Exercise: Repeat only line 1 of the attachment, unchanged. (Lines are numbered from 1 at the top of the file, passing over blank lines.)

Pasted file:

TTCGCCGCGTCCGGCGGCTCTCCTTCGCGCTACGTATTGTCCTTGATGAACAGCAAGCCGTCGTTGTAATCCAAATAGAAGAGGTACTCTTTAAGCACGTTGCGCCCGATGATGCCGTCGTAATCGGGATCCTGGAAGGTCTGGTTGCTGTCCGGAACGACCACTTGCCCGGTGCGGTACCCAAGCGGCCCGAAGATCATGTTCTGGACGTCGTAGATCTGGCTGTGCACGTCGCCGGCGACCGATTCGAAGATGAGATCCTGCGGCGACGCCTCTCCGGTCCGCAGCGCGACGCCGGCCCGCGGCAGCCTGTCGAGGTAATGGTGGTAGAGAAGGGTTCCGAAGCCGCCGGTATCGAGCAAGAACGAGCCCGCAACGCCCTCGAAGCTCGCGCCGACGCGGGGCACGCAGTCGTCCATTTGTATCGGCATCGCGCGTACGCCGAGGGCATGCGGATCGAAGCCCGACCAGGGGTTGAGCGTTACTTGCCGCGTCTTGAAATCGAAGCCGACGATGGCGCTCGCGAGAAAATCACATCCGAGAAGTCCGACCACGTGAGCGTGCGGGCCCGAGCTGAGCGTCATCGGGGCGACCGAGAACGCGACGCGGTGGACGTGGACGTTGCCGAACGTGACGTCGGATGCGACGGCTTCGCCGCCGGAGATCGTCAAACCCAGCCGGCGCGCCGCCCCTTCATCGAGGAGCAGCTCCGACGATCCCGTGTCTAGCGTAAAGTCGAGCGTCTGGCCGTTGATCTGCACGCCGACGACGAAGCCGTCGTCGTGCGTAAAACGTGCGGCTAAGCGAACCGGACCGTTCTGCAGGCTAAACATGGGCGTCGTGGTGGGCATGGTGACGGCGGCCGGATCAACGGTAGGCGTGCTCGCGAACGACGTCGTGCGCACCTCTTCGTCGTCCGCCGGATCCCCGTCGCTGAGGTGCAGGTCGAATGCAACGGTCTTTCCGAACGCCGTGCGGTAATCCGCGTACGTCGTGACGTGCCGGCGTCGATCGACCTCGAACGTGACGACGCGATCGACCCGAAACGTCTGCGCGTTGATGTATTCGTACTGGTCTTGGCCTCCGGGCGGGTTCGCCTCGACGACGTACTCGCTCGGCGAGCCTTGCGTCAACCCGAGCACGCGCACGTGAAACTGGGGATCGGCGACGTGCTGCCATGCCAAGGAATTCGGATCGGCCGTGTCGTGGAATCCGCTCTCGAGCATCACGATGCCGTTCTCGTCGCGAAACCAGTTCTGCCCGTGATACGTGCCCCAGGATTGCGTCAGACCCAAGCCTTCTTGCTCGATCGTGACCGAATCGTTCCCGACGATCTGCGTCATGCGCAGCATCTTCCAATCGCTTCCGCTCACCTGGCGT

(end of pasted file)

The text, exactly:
TTCGCCGCGTCCGGCGGCTCTCCTTCGCGCTACGTATTGTCCTTGATGAACAGCAAGCCGTCGTTGTAATCCAAATAGAAGAGGTACTCTTTAAGCACGTTGCGCCCGATGATGCCGTCGTAATCGGGATCCTGGAAGGTCTGGTTGCTGTCCGGAACGACCACTTGCCCGGTGCGGTACCCAAGCGGCCCGAAGATCATGTTCTGGACGTCGTAGATCTGGCTGTGCACGTCGCCGGCGACCGATTCGAAGATGAGATCCTGCGGCGACGCCTCTCCGGTCCGCAGCGCGACGCCGGCCCGCGGCAGCCTGTCGAGGTAATGGTGGTAGAGAAGGGTTCCGAAGCCGCCGGTATCGAGCAAGAACGAGCCCGCAACGCCCTCGAAGCTCGCGCCGACGCGGGGCACGCAGTCGTCCATTTGTATCGGCATCGCGCGTACGCCGAGGGCATGCGGATCGAAGCCCGACCAGGGGTTGAGCGTTACTTGCCGCGTCTTGAAATCGAAGCCGACGATGGCGCTCGCGAGAAAATCACATCCGAGAAGTCCGACCACGTGAGCGTGCGGGCCCGAGCTGAGCGTCATCGGGGCGACCGAGAACGCGACGCGGTGGACGTGGACGTTGCCGAACGTGACGTCGGATGCGACGGCTTCGCCGCCGGAGATCGTCAAACCCAGCCGGCGCGCCGCCCCTTCATCGAGGAGCAGCTCCGACGATCCCGTGTCTAGCGTAAAGTCGAGCGTCTGGCCGTTGATCTGCACGCCGACGACGAAGCCGTCGTCGTGCGTAAAACGTGCGGCTAAGCGAACCGGACCGTTCTGCAGGCTAAACATGGGCGTCGTGGTGGGCATGGTGACGGCGGCCGGATCAACGGTAGGCGTGCTCGCGAACGACGTCGTGCGCACCTCTTCGTCGTCCGCCGGATCCCCGTCGCTGAGGTGCAGGTCGAATGCAACGGTCTTTCCGAACGCCGTGCGGTAATCCGCGTACGTCGTGACGTGCCGGCGTCGATCGACCTCGAACGTGACGACGCGATCGACCCGAAACGTCTGCGCGTTGATGTATTCGTACTGGTCTTGGCCTCCGGGCGGGTTCGCCTCGACGACGTACTCGCTCGGCGAGCCTTGCGTCAACCCGAGCACGCGCACGTGAAACTGGGGATCGGCGACGTGCTGCCATGCCAAGGAATTCGGATCGGCCGTGTCGTGGAATCCGCTCTCGAGCATCACGATGCCGTTCTCGTCGCGAAACCAGTTCTGCCCGTGATACGTGCCCCAGGATTGCGTCAGACCCAAGCCTTCTTGCTCGATCGTGACCGAATCGTTCCCGACGATCTGCGTCATGCGCAGCATCTTCCAATCGCTTCCGCTCACCTGGCGT